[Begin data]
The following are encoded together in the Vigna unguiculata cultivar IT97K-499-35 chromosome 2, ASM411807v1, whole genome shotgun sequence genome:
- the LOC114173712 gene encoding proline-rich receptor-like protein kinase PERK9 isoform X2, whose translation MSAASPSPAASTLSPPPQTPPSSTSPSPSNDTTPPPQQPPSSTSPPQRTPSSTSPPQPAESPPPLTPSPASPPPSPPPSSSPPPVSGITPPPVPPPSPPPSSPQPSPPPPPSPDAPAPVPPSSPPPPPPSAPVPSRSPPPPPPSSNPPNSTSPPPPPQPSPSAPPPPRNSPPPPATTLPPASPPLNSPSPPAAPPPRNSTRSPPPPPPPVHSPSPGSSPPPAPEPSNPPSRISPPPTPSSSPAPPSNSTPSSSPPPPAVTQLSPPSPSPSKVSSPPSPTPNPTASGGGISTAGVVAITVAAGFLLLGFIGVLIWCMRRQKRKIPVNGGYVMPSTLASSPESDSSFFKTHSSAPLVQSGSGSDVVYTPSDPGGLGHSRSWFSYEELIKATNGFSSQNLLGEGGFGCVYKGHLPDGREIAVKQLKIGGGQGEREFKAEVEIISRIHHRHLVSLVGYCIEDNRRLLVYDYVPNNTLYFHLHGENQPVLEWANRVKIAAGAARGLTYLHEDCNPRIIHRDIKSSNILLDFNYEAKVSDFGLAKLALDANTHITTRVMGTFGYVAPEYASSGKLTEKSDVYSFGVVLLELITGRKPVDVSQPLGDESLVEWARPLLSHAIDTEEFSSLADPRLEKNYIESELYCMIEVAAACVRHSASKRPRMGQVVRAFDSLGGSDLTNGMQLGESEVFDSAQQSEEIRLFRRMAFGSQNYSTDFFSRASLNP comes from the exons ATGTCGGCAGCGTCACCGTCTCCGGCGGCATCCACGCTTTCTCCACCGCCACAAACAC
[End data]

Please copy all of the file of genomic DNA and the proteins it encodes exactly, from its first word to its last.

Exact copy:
The following are encoded together in the Vigna unguiculata cultivar IT97K-499-35 chromosome 2, ASM411807v1, whole genome shotgun sequence genome:
- the LOC114173712 gene encoding proline-rich receptor-like protein kinase PERK9 isoform X2, whose translation MSAASPSPAASTLSPPPQTPPSSTSPSPSNDTTPPPQQPPSSTSPPQRTPSSTSPPQPAESPPPLTPSPASPPPSPPPSSSPPPVSGITPPPVPPPSPPPSSPQPSPPPPPSPDAPAPVPPSSPPPPPPSAPVPSRSPPPPPPSSNPPNSTSPPPPPQPSPSAPPPPRNSPPPPATTLPPASPPLNSPSPPAAPPPRNSTRSPPPPPPPVHSPSPGSSPPPAPEPSNPPSRISPPPTPSSSPAPPSNSTPSSSPPPPAVTQLSPPSPSPSKVSSPPSPTPNPTASGGGISTAGVVAITVAAGFLLLGFIGVLIWCMRRQKRKIPVNGGYVMPSTLASSPESDSSFFKTHSSAPLVQSGSGSDVVYTPSDPGGLGHSRSWFSYEELIKATNGFSSQNLLGEGGFGCVYKGHLPDGREIAVKQLKIGGGQGEREFKAEVEIISRIHHRHLVSLVGYCIEDNRRLLVYDYVPNNTLYFHLHGENQPVLEWANRVKIAAGAARGLTYLHEDCNPRIIHRDIKSSNILLDFNYEAKVSDFGLAKLALDANTHITTRVMGTFGYVAPEYASSGKLTEKSDVYSFGVVLLELITGRKPVDVSQPLGDESLVEWARPLLSHAIDTEEFSSLADPRLEKNYIESELYCMIEVAAACVRHSASKRPRMGQVVRAFDSLGGSDLTNGMQLGESEVFDSAQQSEEIRLFRRMAFGSQNYSTDFFSRASLNP comes from the exons ATGTCGGCAGCGTCACCGTCTCCGGCGGCATCCACGCTTTCTCCACCGCCACAAACAC